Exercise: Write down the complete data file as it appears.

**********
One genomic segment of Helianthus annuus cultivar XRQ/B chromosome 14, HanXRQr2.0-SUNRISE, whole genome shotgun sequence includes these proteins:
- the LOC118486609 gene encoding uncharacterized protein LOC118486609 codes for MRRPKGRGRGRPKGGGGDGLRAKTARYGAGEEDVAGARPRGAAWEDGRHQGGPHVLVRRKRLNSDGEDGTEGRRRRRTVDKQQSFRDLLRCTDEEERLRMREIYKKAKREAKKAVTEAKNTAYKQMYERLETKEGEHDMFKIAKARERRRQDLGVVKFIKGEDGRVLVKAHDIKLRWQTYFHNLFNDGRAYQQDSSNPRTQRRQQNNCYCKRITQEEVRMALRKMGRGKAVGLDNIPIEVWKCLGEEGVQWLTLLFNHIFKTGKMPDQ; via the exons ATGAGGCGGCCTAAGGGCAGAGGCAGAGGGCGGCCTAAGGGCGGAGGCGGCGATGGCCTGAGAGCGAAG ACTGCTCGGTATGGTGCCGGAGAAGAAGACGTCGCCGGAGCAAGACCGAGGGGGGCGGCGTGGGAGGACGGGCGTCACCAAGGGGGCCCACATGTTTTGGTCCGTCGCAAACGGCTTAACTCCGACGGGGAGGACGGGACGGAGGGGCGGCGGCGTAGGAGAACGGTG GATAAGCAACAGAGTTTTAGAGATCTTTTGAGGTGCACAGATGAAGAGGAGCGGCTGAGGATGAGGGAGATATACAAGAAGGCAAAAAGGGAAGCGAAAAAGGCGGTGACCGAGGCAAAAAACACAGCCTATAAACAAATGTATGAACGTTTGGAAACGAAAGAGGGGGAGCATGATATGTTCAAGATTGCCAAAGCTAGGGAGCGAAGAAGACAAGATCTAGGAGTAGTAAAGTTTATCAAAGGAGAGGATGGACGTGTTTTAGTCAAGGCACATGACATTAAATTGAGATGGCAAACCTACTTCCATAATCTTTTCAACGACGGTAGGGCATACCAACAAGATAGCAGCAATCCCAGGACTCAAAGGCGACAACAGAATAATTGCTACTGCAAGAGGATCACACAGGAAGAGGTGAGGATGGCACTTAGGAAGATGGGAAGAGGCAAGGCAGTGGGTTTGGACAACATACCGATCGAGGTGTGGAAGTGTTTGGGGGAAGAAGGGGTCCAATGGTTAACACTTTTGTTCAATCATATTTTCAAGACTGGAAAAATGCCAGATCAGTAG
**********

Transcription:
One genomic segment of Helianthus annuus cultivar XRQ/B chromosome 14, HanXRQr2.0-SUNRISE, whole genome shotgun sequence includes these proteins:
- the LOC118486609 gene encoding uncharacterized protein LOC118486609 codes for MRRPKGRGRGRPKGGGGDGLRAKTARYGAGEEDVAGARPRGAAWEDGRHQGGPHVLVRRKRLNSDGEDGTEGRRRRRTVDKQQSFRDLLRCTDEEERLRMREIYKKAKREAKKAVTEAKNTAYKQMYERLETKEGEHDMFKIAKARERRRQDLGVVKFIKGEDGRVLVKAHDIKLRWQTYFHNLFNDGRAYQQDSSNPRTQRRQQNNCYCKRITQEEVRMALRKMGRGKAVGLDNIPIEVWKCLGEEGVQWLTLLFNHIFKTGKMPDQ; via the exons ATGAGGCGGCCTAAGGGCAGAGGCAGAGGGCGGCCTAAGGGCGGAGGCGGCGATGGCCTGAGAGCGAAG ACTGCTCGGTATGGTGCCGGAGAAGAAGACGTCGCCGGAGCAAGACCGAGGGGGGCGGCGTGGGAGGACGGGCGTCACCAAGGGGGCCCACATGTTTTGGTCCGTCGCAAACGGCTTAACTCCGACGGGGAGGACGGGACGGAGGGGCGGCGGCGTAGGAGAACGGTG GATAAGCAACAGAGTTTTAGAGATCTTTTGAGGTGCACAGATGAAGAGGAGCGGCTGAGGATGAGGGAGATATACAAGAAGGCAAAAAGGGAAGCGAAAAAGGCGGTGACCGAGGCAAAAAACACAGCCTATAAACAAATGTATGAACGTTTGGAAACGAAAGAGGGGGAGCATGATATGTTCAAGATTGCCAAAGCTAGGGAGCGAAGAAGACAAGATCTAGGAGTAGTAAAGTTTATCAAAGGAGAGGATGGACGTGTTTTAGTCAAGGCACATGACATTAAATTGAGATGGCAAACCTACTTCCATAATCTTTTCAACGACGGTAGGGCATACCAACAAGATAGCAGCAATCCCAGGACTCAAAGGCGACAACAGAATAATTGCTACTGCAAGAGGATCACACAGGAAGAGGTGAGGATGGCACTTAGGAAGATGGGAAGAGGCAAGGCAGTGGGTTTGGACAACATACCGATCGAGGTGTGGAAGTGTTTGGGGGAAGAAGGGGTCCAATGGTTAACACTTTTGTTCAATCATATTTTCAAGACTGGAAAAATGCCAGATCAGTAG